Searching for root causes can often be misguided, because complex systems rarely have a single root cause. This article discussed some of the problems with the 'single root cause' idea:

Again, this tendency to look for a single root cause for fundamentally surprising (and usually negative) events like outages is ubiquitous, and hard to shake. When we’re stressed for technical, cultural, or even organizationally political reasons, we can feel pressure to get to resolution on an outage quickly. And when there’s pressure to understand and resolve a (perceived) negative event quickly, we reach for oversimplification. Some typical reasons for this are:
- Management wants an answer to why it happened quickly, and they might even look for a reason to punish someone for it. When there’s a single root cause, it’s straightforward to pin it on “the guy who wasn’t paying attention” or “is incompetent”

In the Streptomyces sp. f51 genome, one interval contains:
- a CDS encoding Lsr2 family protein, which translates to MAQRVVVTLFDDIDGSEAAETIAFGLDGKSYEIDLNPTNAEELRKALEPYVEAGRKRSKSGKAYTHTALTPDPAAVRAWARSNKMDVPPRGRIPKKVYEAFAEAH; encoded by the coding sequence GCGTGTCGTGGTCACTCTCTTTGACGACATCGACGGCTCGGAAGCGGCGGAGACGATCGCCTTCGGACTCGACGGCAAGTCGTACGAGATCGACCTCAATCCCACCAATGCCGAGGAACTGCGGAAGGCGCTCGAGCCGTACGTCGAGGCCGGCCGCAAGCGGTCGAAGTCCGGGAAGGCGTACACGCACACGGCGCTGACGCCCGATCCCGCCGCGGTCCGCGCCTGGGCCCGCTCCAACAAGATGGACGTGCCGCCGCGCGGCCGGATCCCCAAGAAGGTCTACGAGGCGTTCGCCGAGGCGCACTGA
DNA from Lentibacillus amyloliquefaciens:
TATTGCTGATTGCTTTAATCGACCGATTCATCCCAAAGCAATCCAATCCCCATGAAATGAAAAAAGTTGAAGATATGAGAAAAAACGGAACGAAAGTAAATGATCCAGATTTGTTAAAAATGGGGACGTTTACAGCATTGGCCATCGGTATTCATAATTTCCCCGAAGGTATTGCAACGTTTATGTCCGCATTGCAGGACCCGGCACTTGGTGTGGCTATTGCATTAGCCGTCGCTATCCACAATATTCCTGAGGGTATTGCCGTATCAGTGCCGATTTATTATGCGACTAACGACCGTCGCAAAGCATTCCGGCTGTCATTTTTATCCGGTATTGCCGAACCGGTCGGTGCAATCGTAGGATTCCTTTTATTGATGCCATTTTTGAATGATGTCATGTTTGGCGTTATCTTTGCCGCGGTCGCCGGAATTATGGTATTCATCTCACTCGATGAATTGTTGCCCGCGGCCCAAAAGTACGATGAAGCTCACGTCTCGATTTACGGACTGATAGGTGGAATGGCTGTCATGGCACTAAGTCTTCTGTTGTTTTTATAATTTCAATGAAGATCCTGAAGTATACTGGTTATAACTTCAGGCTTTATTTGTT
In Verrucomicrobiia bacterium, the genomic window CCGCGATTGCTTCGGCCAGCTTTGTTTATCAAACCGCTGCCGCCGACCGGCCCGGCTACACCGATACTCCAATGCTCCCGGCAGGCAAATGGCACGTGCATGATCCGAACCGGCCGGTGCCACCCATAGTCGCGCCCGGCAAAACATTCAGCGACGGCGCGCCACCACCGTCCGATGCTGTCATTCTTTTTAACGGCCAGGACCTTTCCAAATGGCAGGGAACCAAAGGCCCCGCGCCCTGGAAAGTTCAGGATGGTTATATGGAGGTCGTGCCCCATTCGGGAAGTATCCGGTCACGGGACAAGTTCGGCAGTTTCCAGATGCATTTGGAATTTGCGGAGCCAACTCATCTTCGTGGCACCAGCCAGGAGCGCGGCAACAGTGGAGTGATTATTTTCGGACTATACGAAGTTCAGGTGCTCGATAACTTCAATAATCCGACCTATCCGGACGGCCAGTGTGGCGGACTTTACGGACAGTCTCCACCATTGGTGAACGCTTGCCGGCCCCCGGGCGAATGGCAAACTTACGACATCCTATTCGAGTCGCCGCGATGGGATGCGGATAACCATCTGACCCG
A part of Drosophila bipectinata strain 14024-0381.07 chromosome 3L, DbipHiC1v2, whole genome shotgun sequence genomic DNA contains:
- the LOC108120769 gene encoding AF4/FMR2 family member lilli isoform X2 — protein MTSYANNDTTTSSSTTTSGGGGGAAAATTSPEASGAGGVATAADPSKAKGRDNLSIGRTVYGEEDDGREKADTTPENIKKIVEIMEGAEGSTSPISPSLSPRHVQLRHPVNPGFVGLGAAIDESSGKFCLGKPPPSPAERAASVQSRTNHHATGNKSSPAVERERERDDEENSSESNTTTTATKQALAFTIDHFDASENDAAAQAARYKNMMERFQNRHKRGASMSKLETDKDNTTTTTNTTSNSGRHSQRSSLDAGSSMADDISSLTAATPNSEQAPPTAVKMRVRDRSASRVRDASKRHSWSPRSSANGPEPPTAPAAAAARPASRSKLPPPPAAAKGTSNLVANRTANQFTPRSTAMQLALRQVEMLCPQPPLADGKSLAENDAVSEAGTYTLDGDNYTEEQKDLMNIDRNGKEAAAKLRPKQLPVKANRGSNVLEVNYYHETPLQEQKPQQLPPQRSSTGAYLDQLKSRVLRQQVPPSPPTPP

- The engineers involved with designing/building/operating/maintaining the infrastructure touching the outage are uncomfortable with the topic of failure or mistakes, so the reaction is to get the investigation over with. This encourages oversimplification of the causes and remediation.
- The failure is just too damn complex to keep in one’s head. Hindsight bias encourages counter-factual thinking (“..if only we payed attention, we could have seen this coming!” or “…we should have known better!”) which pushes us into thinking the cause is simple.